by: Wes Ishmael

A day like the one in cattle markets March 31 is the kind you live for, the kind that needs to be etched in the mind for future reference when prices go south just as fast.

Cash fed cattle sales broke open with a vengeance that day, with live sales trading $6-$9 higher than a week earlier at $120-$125. Dressed sales were $9-$15 higher at $191.50 to $200. The next day, Live Cattle futures charged ahead triple-digits, leading Feeder Futures about a half-buck higher.

All of that occurred as Wall Street moved sideways to lower, oil prices reached their highest point in a couple of years, and corn prices moved up the limit and near limit-up.

Even though cash fed prices dropped back $2-$4 the next week at around $123, they were still selling at a $4 premium to the April futures contract.

As Emmit Rawls, agricultural economist at the University of Tennessee noted in the weekly Tennessee Market Highlights the week of April 8, “…The primary theory on the live cattle side is that higher corn prices will limit feedlot supplies in the future; while this has been the theory for some time we have not seen feedlot supplies tighten quite as much as possibly expected. Feedlots are very current right now in their supplies with some reporting selling next week's offerings this week at the record prices. On the feeder cattle side, as always, higher corn means higher cost of gains which means even tighter margins for feedlots.”

All of that bullishness transferred to auction markets up and down the High Plains during the first full week of April as feeder cattle sold steady to $3 higher; with more demand for feeders than calves and stockers for the first time since winter storms. Lighter weight cattle lost some luster with little time for backgrounding before turn-out on some the nation's leading summer pasture in the Osage country of Oklahoma and Kansas Flint Hills.

“Tight supplies may have driven feeder cattle to their present record levels, but demand is more responsible for the historic advances in the finished market,” explained analysts with the Agricultural Marketing Service (AMS). “Year-to-date, cattle slaughter is actually 0.5 percent higher than last year and 1.7 percent more than the five-year average.

“Through the first quarter, US beef exports are 50 percent larger than last year with the lion's share of the additional sales going to South Korea. Beef cow slaughter was still 0.5 percent larger than the five-year average through the first quarter, even though inventories are the smallest in 60 years, leaving market watchers to wonder what fat cattle price levels could be when these tight numbers of calves make their way to the show list.”

No one's rushing to expand

Indeed, as mentioned in this column previously, and across the industry, these heady cattle prices don't necessarily translate into stout profits as input costs continue their steep climb. That includes the cost and availability of credit that is becoming more of a barrier of participation for some.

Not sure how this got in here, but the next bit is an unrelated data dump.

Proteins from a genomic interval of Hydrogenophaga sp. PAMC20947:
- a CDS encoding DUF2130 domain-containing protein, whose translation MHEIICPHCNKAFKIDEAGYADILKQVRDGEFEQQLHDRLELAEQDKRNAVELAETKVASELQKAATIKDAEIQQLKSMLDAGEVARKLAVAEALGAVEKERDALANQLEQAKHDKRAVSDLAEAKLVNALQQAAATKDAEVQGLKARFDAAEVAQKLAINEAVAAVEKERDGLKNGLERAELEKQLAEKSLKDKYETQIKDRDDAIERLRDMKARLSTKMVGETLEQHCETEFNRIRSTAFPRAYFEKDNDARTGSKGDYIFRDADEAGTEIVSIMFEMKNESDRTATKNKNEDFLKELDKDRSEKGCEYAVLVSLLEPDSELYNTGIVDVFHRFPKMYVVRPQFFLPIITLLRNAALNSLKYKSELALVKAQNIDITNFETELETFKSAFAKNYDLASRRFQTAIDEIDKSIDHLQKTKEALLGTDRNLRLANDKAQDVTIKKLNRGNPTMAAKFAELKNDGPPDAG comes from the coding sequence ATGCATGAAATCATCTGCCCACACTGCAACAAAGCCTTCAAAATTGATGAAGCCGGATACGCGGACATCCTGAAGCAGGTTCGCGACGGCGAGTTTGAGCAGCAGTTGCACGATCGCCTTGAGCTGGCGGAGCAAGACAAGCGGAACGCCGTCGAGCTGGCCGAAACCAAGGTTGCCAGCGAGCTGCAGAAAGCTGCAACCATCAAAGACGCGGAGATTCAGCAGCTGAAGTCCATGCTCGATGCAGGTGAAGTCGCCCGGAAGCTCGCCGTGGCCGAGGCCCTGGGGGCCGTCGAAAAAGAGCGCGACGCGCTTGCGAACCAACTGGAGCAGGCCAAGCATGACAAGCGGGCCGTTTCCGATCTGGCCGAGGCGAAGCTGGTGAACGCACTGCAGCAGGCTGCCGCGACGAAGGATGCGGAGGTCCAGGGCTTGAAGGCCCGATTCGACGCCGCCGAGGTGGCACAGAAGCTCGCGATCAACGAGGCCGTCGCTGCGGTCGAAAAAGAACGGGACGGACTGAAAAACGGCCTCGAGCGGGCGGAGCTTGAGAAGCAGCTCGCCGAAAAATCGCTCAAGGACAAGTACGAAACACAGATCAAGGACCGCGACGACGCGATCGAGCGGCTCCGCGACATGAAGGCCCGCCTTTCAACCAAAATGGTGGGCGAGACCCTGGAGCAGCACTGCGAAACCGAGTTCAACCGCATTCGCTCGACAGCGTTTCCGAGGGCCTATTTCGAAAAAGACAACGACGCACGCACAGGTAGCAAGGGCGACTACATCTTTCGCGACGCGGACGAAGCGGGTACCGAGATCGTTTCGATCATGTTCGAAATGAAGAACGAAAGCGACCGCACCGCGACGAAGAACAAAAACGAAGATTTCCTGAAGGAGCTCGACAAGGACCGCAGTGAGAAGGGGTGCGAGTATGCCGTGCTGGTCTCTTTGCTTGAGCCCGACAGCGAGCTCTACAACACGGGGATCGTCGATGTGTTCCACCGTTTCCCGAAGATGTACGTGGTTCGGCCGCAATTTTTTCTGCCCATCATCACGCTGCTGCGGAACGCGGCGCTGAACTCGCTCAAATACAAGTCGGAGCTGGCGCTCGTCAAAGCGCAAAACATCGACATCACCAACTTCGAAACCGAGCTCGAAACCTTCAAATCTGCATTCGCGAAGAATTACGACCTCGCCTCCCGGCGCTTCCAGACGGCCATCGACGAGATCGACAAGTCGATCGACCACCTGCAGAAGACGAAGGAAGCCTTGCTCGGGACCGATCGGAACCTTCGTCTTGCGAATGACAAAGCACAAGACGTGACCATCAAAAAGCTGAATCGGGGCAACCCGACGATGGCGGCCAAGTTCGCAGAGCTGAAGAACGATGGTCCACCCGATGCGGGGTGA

In fact, the 2011 economic baseline from the University of Missouri Food and Agricultural Policy Institute (FAPRI-MU) pegs the trough for the current cattle cycle at 30.3 million beef cows in 2013 and then growing to 31.9 million head by 2020; that's one million more than began 2011. FAPRI-MU provides analysis of markets and policies for Congress and other decision makers. The annual report presents a summary of 10-year baseline projections for US agricultural and bio-fuel markets.

The baseline projects an average price of $119.88 for steers (basis Oklahoma 600-650 lbs.), growing to an average of $135.24 in 2014, and then declining to $127.62 by 2020.

FAPRI-MU projections call for fed steers (5-area direct) to average $105.67 this year; growing to $110.54 in 2014, then declining to $105.73 by 2020.

Among the projections in the FAPRI U.S. Baseline Briefing Book:

•      Recent beef cow herd data suggests that it will likely take quite a few years for the production declines to come to an end.

•      Beef production will be at its lowest level this year since 2005.

•      Beef exports are nearly 1.5 billion lbs. higher than five years ago. The combination of more international demand for U.S. beef and less beef production has curtailed the amount of beef available for domestic consumers.

•      Although crop prices are likely to fall back from the levels prevailing in early 2011, strong international demand for food and fiber and domestic demand for bio-fuels may keep prices well above pre-2007 levels.

•      After two years of very subdued U.S, food price inflation, food prices may increase by more than four percent in 2011. Projected food price inflation drops back to levels consistent with the overall rate of inflation after 2012.